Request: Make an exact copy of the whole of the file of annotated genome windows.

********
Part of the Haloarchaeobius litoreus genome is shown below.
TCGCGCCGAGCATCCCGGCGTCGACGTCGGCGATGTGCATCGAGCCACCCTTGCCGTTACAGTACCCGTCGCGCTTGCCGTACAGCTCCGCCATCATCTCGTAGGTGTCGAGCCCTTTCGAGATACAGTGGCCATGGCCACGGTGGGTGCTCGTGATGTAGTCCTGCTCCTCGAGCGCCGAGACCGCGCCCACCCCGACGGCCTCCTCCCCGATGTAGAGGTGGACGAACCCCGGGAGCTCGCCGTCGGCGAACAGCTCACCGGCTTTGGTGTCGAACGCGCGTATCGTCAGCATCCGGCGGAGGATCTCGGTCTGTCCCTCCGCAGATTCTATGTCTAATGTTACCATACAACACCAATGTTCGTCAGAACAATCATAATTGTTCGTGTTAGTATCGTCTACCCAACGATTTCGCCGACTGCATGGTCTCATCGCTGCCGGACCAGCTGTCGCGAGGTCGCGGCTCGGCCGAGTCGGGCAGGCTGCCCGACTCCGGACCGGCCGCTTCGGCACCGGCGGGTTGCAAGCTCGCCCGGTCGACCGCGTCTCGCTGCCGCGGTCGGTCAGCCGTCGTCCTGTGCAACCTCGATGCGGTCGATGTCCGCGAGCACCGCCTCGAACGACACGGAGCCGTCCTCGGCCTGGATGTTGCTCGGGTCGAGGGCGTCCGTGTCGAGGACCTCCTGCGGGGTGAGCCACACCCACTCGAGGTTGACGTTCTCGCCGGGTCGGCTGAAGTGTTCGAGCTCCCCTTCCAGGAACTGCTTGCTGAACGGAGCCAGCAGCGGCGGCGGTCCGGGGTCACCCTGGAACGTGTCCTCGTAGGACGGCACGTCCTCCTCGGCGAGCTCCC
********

Part of the Haloarchaeobius litoreus genome is shown below.
TCGCGCCGAGCATCCCGGCGTCGACGTCGGCGATGTGCATCGAGCCACCCTTGCCGTTACAGTACCCGTCGCGCTTGCCGTACAGCTCCGCCATCATCTCGTAGGTGTCGAGCCCTTTCGAGATACAGTGGCCATGGCCACGGTGGGTGCTCGTGATGTAGTCCTGCTCCTCGAGCGCCGAGACCGCGCCCACCCCGACGGCCTCCTCCCCGATGTAGAGGTGGACGAACCCCGGGAGCTCGCCGTCGGCGAACAGCTCACCGGCTTTGGTGTCGAACGCGCGTATCGTCAGCATCCGGCGGAGGATCTCGGTCTGTCCCTCCGCAGATTCTATGTCTAATGTTACCATACAACACCAATGTTCGTCAGAACAATCATAATTGTTCGTGTTAGTATCGTCTACCCAACGATTTCGCCGACTGCATGGTCTCATCGCTGCCGGACCAGCTGTCGCGAGGTCGCGGCTCGGCCGAGTCGGGCAGGCTGCCCGACTCCGGACCGGCCGCTTCGGCACCGGCGGGTTGCAAGCTCGCCCGGTCGACCGCGTCTCGCTGCCGCGGTCGGTCAGCCGTCGTCCTGTGCAACCTCGATGCGGTCGATGTCCGCGAGCACCGCCTCGAACGACACGGAGCCGTCCTCGGCCTGGATGTTGCTCGGGTCGAGGGCGTCCGTGTCGAGGACCTCCTGCGGGGTGAGCCACACCCACTCGAGGTTGACGTTCTCGCCGGGTCGGCTGAAGTGTTCGAGCTCCCCTTCCAGGAACTGCTTGCTGAACGGAGCCAGCAGCGGCGGCGGTCCGGGGTCACCCTGGAACGTGTCCTCGTAGGACGGCACGTCCTCCTCGGCGAGCTCCC